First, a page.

“We worked on this one relationship at a time,” van Bergen says. “Once you have one brand, it’s easier to get the next one because they speak to each other. Once we had goodwill and success, they would advocate and introduce us to others.”
In 2016, Nest had its big break when West Elm came on board as a corporate partner. At that time, its new CEO saw craft as a way for the brand to differentiate itself and made a commitment to the Clinton Global Initiative to purchase significant inventory from small-scale artisans. They needed a company that could help them realize their goals, and Nest was a natural fit; not only did van Bergen connect them to the women who could provide them with products, she was also able to help them vet their international makers through Nest’s Ethical Handcraft auditing program, a set of shared standards around age of workers and pay rates, which can be difficult to assess in informal, often home-based craft environments.
While Nest’s offices were located in Manhattan, their temporary closure in 2020 during stay-at-home orders forced the van Bergens to re-evaluate the need for an office at all. Once they decided to shift from a traditional office organization to one where their employees were fully remote, they took the opportunity to move near their family in St. Louis. Since moving back to the region, van Bergen has connected with more local makers, including Lisa Dolan of Lark Skin Co., Kristin McDonough of Hollis Leather, Sara Patino of Sara Patino Jewelry, Tiffany Wesley of Pure Vibes and La’Crassia Wilderness of Butter Love.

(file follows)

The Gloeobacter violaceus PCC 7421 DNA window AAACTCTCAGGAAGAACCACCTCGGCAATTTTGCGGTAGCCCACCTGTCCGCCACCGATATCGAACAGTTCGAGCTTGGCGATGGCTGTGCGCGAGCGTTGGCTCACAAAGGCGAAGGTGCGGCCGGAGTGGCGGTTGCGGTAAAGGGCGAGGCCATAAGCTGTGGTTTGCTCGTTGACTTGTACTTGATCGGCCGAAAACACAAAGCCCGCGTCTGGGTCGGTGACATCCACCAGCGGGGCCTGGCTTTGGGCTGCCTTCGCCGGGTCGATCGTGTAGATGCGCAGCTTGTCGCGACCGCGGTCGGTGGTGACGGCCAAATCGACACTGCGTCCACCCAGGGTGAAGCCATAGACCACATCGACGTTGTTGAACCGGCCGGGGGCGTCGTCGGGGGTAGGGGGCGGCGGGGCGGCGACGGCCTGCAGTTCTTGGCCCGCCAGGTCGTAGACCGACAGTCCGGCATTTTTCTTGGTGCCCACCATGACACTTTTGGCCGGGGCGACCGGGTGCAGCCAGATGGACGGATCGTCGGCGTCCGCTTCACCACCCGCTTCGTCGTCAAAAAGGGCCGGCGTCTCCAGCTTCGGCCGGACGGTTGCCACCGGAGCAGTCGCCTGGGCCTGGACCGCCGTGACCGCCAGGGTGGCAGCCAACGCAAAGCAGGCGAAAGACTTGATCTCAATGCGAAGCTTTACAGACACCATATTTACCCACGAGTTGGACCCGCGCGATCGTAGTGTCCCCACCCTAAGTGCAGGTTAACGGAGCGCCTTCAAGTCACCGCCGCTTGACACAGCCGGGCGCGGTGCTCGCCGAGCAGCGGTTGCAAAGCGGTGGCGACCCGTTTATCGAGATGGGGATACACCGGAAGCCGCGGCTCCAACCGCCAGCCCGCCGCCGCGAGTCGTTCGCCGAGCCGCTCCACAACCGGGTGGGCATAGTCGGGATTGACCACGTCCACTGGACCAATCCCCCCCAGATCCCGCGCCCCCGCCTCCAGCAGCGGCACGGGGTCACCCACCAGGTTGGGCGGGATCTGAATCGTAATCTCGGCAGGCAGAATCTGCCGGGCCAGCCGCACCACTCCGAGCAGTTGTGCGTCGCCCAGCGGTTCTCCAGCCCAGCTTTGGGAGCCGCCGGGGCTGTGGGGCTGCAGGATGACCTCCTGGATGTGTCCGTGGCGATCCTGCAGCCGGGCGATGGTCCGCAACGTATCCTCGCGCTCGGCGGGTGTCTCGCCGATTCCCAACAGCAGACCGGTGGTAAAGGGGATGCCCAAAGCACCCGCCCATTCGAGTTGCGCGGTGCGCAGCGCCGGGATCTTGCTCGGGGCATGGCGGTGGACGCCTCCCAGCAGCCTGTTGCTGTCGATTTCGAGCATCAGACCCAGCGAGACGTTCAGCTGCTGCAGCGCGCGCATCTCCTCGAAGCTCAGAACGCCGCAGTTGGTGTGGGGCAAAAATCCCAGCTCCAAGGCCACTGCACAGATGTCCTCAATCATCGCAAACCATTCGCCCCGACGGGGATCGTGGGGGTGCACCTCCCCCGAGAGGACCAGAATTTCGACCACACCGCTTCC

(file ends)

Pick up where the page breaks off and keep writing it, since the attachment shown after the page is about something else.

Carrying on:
Patino has experienced firsthand the empowerment that comes from being a part of Nest’s guild. A St. Louis-based jewelry designer who crafts eco-friendly, ethically sourced pieces, Patino belongs to Nest’s domestic network of makers, which has given her access to opportunities she never imagined would come her way. This includes receiving Nest’s Maker’s United grant, supported by the Tory Burch Foundation, which provides business development capital and mentoring to women entrepreneurs. Through this opportunity, Patino was able to make vital investments in her business, met with Tory Burch herself, and got connected to an invaluable network that allows her to build her brand on her own terms – things she never would have been able to do without the support of Nest.
“There is not a lot of help out there, but there are a lot of us out there,” Patino says of the women makers community. “Nest has become so valuable from personal experience because they understand where I am coming from, understand that my work and my mission are important, and they are filling gaps for female funded craft-based businesses like mine because they know it’s a struggle. There is no one else out there formally noticing us unless we pay for coaching programs. I have been supported in so many ways through Nest – and I am just grateful for it, not only for me, but because I know they are impacting so many other makers in my same situation.”